The answer given there is that the murderer had not yet crossed over the Jordan River into the Land of Israel. That is, though the Transjordan area is holy with Eretz Yisrael sanctity, it is on a lower level of sanctity than the rest of the Land; the Omer offering could not be taken from there, for instance. Thus we see that this small difference between the sanctity of the Land of Israel-proper and Transjordan is so significant that while in the latter, one might get so angry that he would kill someone, the rest of Eretz Yisrael is so holy that such a thing is not possible.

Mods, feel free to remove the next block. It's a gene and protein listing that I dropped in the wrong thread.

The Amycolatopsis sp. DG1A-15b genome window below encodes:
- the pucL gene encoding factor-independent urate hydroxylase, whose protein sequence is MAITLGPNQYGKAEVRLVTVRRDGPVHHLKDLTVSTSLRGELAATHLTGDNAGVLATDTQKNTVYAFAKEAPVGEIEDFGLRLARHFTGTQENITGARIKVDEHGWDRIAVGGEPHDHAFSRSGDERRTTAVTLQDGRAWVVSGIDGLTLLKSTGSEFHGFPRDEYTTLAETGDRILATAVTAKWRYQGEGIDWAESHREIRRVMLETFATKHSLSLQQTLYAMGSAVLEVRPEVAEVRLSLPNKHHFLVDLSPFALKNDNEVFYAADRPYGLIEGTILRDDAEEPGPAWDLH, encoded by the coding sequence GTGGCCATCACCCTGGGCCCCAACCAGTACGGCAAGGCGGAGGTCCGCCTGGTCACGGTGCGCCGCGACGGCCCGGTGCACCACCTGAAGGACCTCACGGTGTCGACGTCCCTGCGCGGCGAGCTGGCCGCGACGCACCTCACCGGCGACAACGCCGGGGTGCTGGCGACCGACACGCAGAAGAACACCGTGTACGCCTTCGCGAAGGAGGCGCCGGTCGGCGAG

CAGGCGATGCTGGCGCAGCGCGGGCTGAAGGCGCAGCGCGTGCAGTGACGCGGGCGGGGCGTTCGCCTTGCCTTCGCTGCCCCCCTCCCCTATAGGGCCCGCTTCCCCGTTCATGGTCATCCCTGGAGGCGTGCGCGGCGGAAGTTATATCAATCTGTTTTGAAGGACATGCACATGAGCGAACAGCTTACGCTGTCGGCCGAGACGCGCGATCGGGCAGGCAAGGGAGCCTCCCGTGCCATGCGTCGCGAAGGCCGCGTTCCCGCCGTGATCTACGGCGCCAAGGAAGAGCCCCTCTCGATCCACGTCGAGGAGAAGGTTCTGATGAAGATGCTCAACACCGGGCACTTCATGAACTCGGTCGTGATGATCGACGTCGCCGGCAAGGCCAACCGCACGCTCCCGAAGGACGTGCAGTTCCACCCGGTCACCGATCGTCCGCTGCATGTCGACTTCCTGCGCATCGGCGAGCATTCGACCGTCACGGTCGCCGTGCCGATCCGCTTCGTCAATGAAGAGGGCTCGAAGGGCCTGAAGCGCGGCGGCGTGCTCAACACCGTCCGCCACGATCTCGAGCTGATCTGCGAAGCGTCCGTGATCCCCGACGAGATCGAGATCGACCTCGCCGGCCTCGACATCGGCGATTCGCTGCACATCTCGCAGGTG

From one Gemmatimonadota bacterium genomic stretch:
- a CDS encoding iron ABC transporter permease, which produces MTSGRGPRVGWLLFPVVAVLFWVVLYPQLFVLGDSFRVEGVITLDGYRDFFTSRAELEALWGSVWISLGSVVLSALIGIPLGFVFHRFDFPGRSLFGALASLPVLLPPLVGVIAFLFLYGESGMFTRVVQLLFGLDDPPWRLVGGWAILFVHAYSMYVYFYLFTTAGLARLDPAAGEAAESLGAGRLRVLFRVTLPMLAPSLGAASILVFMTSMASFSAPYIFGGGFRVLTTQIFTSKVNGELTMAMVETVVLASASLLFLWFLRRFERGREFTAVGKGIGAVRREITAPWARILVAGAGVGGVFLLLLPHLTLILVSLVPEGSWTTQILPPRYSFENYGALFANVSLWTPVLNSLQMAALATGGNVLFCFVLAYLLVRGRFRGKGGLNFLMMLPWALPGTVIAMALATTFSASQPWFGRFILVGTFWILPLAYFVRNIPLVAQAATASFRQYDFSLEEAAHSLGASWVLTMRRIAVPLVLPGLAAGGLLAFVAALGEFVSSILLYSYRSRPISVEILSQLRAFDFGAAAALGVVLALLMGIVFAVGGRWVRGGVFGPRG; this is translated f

Another explanation is brought in the Shitah Mekubetzet, which explains that Rav Yochanan was not surprised that a murder could happen in the Land of Israel; he was surprised rather that Ulla – who was there at the time of the murder – expressed fear of the murderer. R. Yochanan said: "How is it possible that you had a 'frightened heart' in the Land of Israel?!" That is, the sanctity of the Land acts upon our soul and helps relax us from all sorts of fears. This is a lesson for us here in the Yeshiva as well: its holiness can similarly help us to be serene and overcome various challenges.

Acknowledging Our Land

But this raises a great question about us: We live in Eretz Yisrael, yet we do not sufficiently feel the great ascent and influence it has upon us!